Rosa threatens 9 million people with flooding, even in the desert Southwest
Millions of people unaccustomed to heavy rain will get walloped by Tropical Depression Rosa on Tuesday.
The storm has already dumped torrential rainfall on Mexico's Baja California and created a bizarre sight in the desert city of Peoria, Arizona: flooded roads.
Historically, it's unusual for the US Southwest to get pummeled by a hurricane or tropical storm. But "these events have begun to increase in recent years," CNN meteorologist Gene Norman said.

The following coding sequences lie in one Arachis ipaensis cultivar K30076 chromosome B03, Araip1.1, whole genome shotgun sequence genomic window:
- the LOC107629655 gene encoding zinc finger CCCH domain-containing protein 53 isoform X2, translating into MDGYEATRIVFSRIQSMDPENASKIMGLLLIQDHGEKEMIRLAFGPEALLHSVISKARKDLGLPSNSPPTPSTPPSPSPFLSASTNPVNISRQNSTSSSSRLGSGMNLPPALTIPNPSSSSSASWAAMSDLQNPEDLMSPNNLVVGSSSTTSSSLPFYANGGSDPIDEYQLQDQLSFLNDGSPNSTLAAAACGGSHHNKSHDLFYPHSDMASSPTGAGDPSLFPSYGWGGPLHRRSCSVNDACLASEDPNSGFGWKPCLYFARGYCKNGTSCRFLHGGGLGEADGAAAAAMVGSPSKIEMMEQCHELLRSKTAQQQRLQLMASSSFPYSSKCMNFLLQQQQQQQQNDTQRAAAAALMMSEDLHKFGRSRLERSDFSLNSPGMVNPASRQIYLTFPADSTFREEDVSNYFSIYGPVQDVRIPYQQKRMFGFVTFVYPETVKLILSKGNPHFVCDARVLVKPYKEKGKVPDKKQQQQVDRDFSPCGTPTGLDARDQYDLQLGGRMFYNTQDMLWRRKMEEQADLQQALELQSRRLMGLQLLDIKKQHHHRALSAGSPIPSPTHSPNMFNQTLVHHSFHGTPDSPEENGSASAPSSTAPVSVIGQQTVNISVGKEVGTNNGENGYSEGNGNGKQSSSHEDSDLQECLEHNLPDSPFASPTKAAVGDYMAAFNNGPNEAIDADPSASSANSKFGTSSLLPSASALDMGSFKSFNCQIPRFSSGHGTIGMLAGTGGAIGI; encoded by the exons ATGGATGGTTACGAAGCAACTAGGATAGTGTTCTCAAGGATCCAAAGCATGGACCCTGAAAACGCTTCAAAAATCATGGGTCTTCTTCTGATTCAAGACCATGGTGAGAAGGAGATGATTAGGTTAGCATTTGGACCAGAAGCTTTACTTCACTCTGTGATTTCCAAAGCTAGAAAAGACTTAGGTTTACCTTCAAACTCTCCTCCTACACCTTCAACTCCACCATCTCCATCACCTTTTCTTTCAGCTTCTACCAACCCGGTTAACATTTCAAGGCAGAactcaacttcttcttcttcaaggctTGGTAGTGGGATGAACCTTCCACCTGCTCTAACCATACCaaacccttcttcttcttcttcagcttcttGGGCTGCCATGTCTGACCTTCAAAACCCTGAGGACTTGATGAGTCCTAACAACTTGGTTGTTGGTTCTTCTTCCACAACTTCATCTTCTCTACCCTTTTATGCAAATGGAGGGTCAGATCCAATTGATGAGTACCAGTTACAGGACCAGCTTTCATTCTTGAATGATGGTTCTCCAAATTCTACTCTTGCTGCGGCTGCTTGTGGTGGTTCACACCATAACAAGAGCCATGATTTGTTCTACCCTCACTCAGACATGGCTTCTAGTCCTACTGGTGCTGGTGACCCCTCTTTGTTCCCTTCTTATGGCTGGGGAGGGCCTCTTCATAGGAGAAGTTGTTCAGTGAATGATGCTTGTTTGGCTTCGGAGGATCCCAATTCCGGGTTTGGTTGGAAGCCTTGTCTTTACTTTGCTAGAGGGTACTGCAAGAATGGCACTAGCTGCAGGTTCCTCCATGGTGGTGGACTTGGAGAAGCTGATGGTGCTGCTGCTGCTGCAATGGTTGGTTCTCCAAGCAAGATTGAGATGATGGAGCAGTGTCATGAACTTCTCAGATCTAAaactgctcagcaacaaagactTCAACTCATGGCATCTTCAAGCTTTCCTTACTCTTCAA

Research indicates global warming contributes to tropical storms getting "more intense, bigger and longer-lasting, thereby increasing their potential for damage," said Kevin Trenberth, senior scientist at the National Center for Atmospheric Research.
While there might not be a direct link between global warming and the recent increase of severe storms in the Southwest, "it is possible that this could be a side effect of climate change," Norman said.
"Warmer oceans are allowing eastern Pacific storms to reach higher latitudes," he said. "This was not the case earlier. It was quite rare for an eastern Pacific storm to even reach Baja California, and this is now becoming more common."